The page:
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Berkeley's arguments against the existence of material objects


To: Max T.
From: Geoffrey Klempner
Subject: Berkeley's arguments against the existence of material objects
Date: 3 December 2003 16:33

Dear Max,

Thank you for your-mail of 16 November, with your fourth essay for the Metaphysics program, in response to the question, 'Critically discuss Bishop Berkeley's arguments against the existence of material objects.'

I have great respect for Anthony Grayling, although I have not seen his book 'Berkeley The Central Arguments'. So I don't know how heavily your account relies on Grayling's exposition. My immediate impression is that the two arguments which you select do not do Berkeley full justice. However, it is very easy to succumb to the temptation to put arguments into Berkeley's mouth which he did not succeed in putting down on paper. It is possible that I have done this in my account of Berkeley's immaterialism. In my defence, I believe that Berkeley did have very good reasons for attacking the idea of 'matter', even though I do not agree with his conclusions.

You don't attempt to say what you think is wrong with the two arguments you have given (call them 'argument A' and 'argument B') other than to comment at the end of the essay that 'One could just as easily accept the truth of proposition 0 and reject at least one of propositions 1-5'. But how easy is this, actually?

One possible target for attack in argument A is step 2. 'Perceived objects are ideas or sensations.' The obvious objection is that there is a world of difference between a sensation, like a sensation of pain, or a red after-image, or ringing in the ears, and an object like this table. But we know what Berkeley's response to this objection is going to be. Point out any part or aspect of the table. What you are pointing to is just something you experience, your impression. Add these up and all you have is a collection of 'ideas'

Berkeley is relying here on Descartes' argument in Meditation 1, that nothing in our experience tells us that there are such things as space-occupying objects. According to Descartes, nothing is in fact taken away from our actual experience when we remove physical space and matter. But then how, on the basis of our experience, can we so much as formulate the concept (the 'idea') of physical space or matter?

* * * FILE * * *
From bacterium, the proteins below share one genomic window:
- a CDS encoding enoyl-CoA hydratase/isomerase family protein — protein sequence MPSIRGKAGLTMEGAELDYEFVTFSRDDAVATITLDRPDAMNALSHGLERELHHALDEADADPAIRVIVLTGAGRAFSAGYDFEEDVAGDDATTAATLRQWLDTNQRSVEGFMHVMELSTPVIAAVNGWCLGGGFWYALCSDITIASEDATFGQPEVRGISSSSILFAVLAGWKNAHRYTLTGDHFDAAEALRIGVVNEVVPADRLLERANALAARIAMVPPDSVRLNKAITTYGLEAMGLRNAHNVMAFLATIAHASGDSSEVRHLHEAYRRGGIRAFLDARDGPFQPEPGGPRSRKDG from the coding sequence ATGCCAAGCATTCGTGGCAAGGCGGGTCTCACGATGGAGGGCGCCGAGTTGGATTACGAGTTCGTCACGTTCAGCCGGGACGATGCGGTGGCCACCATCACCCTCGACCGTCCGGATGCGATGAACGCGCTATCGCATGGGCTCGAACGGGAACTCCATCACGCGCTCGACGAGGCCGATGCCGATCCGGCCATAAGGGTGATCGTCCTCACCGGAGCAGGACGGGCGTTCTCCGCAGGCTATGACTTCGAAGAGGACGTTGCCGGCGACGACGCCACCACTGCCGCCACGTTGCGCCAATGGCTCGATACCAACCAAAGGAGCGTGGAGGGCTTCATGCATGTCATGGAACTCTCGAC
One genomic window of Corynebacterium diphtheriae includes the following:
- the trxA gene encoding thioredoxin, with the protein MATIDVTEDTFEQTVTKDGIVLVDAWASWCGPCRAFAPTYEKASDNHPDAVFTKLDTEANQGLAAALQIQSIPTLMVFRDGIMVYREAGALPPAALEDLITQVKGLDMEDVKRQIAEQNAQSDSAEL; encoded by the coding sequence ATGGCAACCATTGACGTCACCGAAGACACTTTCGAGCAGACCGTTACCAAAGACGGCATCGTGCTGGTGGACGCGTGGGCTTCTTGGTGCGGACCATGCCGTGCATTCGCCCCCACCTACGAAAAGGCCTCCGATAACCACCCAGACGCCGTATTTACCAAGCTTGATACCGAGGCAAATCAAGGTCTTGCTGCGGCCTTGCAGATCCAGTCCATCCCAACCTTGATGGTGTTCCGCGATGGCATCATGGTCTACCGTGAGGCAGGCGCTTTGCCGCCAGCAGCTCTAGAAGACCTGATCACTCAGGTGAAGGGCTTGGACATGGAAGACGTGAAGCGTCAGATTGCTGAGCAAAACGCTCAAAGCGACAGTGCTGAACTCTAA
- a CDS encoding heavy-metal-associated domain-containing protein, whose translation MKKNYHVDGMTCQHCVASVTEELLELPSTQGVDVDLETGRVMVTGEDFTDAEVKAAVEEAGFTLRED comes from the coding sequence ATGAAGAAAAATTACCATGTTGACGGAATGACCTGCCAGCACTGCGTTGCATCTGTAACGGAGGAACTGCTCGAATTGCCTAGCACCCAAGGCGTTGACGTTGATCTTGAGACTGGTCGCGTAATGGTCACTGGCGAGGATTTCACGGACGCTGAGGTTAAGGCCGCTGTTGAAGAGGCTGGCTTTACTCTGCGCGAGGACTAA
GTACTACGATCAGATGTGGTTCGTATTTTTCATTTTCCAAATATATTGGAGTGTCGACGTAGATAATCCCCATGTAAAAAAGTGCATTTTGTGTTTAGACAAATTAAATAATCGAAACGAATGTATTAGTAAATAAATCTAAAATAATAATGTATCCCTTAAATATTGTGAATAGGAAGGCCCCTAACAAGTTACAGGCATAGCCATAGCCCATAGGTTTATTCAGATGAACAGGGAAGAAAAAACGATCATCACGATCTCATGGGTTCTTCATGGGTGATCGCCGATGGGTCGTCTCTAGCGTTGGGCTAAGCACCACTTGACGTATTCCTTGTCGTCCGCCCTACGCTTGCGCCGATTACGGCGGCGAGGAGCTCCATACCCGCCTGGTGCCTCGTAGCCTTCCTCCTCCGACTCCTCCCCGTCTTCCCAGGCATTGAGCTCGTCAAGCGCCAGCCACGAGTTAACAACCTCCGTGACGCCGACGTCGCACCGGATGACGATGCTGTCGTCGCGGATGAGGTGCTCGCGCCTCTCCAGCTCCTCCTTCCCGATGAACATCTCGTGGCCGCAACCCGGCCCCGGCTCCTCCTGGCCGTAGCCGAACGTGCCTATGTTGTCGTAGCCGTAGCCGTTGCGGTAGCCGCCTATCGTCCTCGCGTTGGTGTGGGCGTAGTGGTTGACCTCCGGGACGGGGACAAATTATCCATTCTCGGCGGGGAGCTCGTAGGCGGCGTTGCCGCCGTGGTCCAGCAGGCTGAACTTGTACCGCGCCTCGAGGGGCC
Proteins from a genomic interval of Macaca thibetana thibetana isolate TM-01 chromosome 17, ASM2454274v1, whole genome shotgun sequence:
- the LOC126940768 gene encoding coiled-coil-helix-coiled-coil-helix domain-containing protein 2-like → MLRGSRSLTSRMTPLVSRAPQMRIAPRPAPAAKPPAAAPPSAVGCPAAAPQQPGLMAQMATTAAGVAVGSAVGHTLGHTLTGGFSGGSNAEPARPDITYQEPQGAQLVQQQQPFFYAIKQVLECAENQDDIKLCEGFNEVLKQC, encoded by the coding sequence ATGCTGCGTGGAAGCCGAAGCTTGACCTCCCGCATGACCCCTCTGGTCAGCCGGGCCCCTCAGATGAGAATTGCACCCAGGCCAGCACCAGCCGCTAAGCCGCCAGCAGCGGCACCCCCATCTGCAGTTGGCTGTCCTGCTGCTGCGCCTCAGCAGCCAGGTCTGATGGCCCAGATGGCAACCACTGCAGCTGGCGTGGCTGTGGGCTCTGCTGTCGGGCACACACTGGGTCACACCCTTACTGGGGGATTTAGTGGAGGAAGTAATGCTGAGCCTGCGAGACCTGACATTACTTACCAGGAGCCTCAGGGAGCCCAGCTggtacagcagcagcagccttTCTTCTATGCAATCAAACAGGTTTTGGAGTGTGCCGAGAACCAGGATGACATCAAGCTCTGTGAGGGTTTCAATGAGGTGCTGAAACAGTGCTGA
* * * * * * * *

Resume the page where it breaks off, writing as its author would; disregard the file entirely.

I notice that in argument B you inadvertently miss out the word 'like' in the sentence, 'an idea can be *like* nothing but another idea' (Principles, section 9). Here, Berkeley casts scorn on one attempt to formulate the concept of matter, based on the thought that our concept of matter is a 'pattern or image' of matter in itself. That's nonsense, he says, because 'an idea can be [a pattern or image of] nothing but another idea'.

Apart from arguments A and B, you give two apparently very different ways in which Berkeley attempts to explain how objects can exist unperceived. On the first view, my statement about a physical object which I do not currently perceive is just a conditional statement about possible sense impressions. On the second view, my statement is not a conditional statement but a categorical statement about an object which exists in God's mind.

But how are these two views connected? Berkeley evidently felt that there had to be a non-conditional fact which made these conditional statements true, just as the statement 'If this match is struck it will light' is made true by non-conditional facts about the matches chemical constitution.

I'm not sure I got the point of your question, 'Can the idea of warmth exist in a plant, animal or robot?' Possibly, you were unconsciously thinking of Leibniz, whose 'monads' are subjects of their own more or less 'confused' perceptions, and only in virtue of that are they capable of being objects of perception.

You are quite right that Berkeley's strong empiricism is on the face of it inconsistent with Platonism/ realism about numbers. One might think that, since ultimately all things exist in the mind of God, there is surely space in God's mind for numbers too. That is not a satisfactory answer for Berkeley, because he still has to account for human *knowledge* of arithmetic.

All the best,